How the selfie predates Instagram, and dates from at least 1914 in Russia
There is a danger of thinking that social media tools and platforms are making us act in completely new ways – that we do things we have never done before. However, it is often the case that the behaviours we exhibit online are just reflections of the way we have behaved offline for many years. In fact, it may be fair to say that many social media tools are just allowing technology to catch up with the way that we, as humans, naturally communicate. The selfie is a good example of this.
There is a temptation to think that tools like Instagram, and photos on Twitter or Facebook have invented the selfie (or indeed the legsie). That people taking photos of themselves in slightly awkwardly posed positions is completely new to us. However, this is not the case. We have long wanted to find ways to capture our own face, and have been doing so since photography started to develop.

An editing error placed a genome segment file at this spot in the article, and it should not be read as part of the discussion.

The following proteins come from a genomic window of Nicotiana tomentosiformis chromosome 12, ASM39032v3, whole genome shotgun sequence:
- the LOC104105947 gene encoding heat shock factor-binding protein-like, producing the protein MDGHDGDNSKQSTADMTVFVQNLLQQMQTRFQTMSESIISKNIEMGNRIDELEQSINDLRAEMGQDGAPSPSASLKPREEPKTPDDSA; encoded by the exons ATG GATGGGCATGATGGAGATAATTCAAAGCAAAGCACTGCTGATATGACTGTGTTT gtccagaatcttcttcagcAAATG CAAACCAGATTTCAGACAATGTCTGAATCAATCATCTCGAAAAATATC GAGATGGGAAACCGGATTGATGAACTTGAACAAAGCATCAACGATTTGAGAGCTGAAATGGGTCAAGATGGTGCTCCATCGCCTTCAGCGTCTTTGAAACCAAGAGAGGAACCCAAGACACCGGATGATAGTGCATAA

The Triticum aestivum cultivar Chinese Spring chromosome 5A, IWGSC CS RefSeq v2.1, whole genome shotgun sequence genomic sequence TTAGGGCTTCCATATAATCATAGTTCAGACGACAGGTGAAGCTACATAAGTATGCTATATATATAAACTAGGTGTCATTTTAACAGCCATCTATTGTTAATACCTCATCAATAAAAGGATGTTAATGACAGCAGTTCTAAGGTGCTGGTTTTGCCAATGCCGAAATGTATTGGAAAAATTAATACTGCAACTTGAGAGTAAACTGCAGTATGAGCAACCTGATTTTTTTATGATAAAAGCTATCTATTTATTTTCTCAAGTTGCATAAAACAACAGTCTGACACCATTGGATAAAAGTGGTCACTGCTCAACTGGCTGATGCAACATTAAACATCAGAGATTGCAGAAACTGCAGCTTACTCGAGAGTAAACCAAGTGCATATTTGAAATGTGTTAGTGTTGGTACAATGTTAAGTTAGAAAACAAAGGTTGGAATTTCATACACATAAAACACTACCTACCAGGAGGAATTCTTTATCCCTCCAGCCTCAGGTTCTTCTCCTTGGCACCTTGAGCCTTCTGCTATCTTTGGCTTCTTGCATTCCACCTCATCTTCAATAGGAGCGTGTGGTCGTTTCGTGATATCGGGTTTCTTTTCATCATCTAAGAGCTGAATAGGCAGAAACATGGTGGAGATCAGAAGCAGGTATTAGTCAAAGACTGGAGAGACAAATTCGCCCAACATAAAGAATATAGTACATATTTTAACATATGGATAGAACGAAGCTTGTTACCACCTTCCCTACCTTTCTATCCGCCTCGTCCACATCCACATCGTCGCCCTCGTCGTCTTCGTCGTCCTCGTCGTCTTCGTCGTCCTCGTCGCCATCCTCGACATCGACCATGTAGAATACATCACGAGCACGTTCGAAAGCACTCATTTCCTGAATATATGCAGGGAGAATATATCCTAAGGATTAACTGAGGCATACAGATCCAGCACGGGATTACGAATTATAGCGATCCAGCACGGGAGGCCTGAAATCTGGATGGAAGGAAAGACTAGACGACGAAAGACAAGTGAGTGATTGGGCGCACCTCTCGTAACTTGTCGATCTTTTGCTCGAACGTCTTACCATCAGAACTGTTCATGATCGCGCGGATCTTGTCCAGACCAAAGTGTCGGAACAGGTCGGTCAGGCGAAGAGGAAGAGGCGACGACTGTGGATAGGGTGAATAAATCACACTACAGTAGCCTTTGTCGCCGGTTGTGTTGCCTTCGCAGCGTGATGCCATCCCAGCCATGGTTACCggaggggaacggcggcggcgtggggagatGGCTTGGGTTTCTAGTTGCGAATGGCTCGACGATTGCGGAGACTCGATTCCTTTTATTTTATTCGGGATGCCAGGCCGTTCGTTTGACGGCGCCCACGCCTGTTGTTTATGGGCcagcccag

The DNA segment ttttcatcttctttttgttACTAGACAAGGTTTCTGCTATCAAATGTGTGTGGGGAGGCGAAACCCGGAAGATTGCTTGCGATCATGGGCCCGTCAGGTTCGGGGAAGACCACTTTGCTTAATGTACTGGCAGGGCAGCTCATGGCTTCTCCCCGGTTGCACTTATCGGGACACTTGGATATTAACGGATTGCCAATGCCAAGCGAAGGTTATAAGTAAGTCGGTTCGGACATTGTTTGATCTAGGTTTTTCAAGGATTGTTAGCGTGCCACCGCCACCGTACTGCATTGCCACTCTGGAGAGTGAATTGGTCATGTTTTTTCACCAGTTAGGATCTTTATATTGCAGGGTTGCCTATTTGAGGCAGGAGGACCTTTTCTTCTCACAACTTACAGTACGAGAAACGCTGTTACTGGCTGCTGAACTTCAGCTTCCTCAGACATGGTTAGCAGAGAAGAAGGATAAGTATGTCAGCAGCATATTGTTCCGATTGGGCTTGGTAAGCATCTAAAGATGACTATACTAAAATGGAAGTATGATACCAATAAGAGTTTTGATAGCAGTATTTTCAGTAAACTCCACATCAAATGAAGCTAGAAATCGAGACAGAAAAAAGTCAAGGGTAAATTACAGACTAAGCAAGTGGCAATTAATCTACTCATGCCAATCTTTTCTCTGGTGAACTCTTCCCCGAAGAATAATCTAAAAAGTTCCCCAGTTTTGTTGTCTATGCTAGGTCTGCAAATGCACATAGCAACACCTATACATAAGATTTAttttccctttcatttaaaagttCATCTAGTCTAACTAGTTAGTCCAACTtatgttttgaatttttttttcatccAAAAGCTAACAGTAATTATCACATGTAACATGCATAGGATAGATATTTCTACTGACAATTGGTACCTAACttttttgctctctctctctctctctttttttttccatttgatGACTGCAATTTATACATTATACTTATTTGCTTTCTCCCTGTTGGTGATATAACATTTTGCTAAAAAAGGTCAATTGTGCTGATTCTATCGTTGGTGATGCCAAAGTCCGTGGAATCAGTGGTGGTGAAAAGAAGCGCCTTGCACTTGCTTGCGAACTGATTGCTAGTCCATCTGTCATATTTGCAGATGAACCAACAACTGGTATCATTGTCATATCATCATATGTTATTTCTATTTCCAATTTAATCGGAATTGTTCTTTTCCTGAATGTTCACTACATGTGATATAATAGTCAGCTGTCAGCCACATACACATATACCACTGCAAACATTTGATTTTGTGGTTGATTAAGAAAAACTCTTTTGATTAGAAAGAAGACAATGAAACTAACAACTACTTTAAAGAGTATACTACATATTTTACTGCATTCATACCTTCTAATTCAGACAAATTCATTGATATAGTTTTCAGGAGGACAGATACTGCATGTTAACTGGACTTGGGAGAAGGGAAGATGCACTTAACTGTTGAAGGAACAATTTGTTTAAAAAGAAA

The introduction of a relatively cheap camera by Kodak in 1900 – the Brownie – allowed photography to be taken at home. And with this came people experimenting with taking photos of themselves – a private self-portrait. The same behaviours that people exhibited over 100 years ago are being exhibited today by people – an attempt to capture the image of yourself that you want to share with the world. Unlike portraits, or even informal snaps taken by others, this is not you as a third party captures you, rather it is your own interpretation of what you look like.
Perhaps one of the earliest extant selfies comes from 1914 when the Russian Grand Duchess Anastasia Nikolaevna who used a mirror and a handheld camera to capture an image of herself to share with her father. She wrote in the accompanying letter:
“I took this picture of myself looking at the mirror. It was very hard as my hands were trembling.”
You could imagine a similar caption for many an Instagram photograph taken almost 100 years later.
With social media and new technologies, the temptation is to think that the behaviours we observe there are new. But all too often they are very old.